Note: This is the second of a multipart series on the arts and philanthropy. I hope these ideas are of interest and welcome suggestions and feedback.
When we left off last week, I noted that it’s hard to measure the effectiveness of the arts when we don’t all agree what it is, exactly, about the arts that makes them worth funding. Is it because they contribute to American cultural literacy, the idea being that people are somehow more erudite and interesting if they have a familiarity with what’s going on in various fields of artistic endeavor? Is it because supporting the arts in America means contributing to a body of American artistic work that we can all, as a nation, be proud of? Or is it about something more practical, like improving math and science test scores for kids, or promoting economic development in impoverished urban areas? Or is it about something completely different, like exposing underserved populations to an experience traditionally enjoyed by upper classes?
This question really gets at one of the central paradoxes in arts funding. The process of applying for grants is supposed to be objective; otherwise funders might as well pre-select the grantees themselves, right? Applicants depend on a fundamentally meritocratic system that will allow them access to resources in exchange for a quality effort on their part. But making a decision is not as simple as collecting a bunch of numbers and plugging them into a formula. Assessing the “artistic quality” or “integrity” of an applicant’s work certainly doesn’t work like that; nor does evaluating the real impact on audiences of art that has a social or political mission. Even the numbers are not always our friends. Take attendance figures, for example: 800 casual listeners at an open-air concert may not be directly comparable to 50 viewers of an experimental dance show or 100 teenagers seeing a theater piece about AIDS.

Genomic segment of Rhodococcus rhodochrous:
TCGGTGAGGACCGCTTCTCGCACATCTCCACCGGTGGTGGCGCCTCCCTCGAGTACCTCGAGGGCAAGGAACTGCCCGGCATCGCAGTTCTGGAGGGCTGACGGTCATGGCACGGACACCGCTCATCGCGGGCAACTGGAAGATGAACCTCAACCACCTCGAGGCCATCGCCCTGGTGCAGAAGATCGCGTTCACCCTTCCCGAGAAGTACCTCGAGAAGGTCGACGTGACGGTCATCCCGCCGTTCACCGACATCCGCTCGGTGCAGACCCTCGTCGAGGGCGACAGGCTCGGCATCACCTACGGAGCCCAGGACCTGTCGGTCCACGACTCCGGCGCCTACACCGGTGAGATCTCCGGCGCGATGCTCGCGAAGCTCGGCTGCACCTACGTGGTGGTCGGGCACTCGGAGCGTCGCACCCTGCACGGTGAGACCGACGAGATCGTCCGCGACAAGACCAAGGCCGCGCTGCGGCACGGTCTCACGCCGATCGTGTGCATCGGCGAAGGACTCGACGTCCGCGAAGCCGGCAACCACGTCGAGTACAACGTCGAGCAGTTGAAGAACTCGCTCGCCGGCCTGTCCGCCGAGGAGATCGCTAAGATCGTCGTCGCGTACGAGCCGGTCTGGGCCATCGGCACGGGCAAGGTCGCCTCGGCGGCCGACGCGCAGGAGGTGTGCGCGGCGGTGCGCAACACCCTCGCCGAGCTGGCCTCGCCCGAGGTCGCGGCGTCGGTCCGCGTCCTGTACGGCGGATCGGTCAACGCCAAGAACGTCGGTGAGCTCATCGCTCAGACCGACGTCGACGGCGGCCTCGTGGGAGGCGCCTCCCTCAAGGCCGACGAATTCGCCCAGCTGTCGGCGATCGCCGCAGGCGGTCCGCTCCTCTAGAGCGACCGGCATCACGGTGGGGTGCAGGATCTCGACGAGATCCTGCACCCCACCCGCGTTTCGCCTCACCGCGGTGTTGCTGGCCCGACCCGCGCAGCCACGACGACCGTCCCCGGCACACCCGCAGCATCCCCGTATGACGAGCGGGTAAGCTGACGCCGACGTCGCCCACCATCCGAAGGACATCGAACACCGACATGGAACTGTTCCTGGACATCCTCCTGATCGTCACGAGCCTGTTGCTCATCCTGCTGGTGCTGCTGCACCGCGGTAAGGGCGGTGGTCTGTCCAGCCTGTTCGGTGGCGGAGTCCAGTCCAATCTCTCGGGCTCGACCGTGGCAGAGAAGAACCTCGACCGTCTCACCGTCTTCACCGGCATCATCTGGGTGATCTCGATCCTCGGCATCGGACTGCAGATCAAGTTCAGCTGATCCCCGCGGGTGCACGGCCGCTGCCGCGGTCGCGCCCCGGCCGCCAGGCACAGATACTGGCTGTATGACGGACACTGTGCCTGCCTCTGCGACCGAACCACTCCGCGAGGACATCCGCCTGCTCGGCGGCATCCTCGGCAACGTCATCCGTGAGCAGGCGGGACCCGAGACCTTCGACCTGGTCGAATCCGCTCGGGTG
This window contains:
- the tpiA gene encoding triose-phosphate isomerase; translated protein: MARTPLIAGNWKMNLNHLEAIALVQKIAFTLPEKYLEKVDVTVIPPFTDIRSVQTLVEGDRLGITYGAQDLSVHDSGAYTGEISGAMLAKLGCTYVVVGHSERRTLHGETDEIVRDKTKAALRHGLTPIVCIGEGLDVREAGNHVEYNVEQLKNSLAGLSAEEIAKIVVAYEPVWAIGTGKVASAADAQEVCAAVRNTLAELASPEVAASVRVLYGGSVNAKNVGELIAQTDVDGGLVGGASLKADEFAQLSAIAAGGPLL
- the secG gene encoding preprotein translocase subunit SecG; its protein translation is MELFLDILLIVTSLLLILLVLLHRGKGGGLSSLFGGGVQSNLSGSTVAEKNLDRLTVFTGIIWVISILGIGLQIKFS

I don’t pretend to know all the answers with this, but here’s what I can tell you about my own philosophy. I believe in the intrinsic value of the arts to do all of these things and more. Furthermore, competition between organizations that are engaged in the creation or presentation of artistic work is not an issue the way it can be for service organizations. Rather than divide the market, a high concentration of organizations and artists pursuing their passions will create cumulative network effects that expand the possibilities for all who are involved, from increased cultural tourism to higher land values, to more employment opportunities and a more creative and ambitious workforce. This is the great value in having a critical mass of organizations that contribute to an active “scene” in a particular area: it can go a long way towards redefining that locality as a creative, fun, and attractive place to be.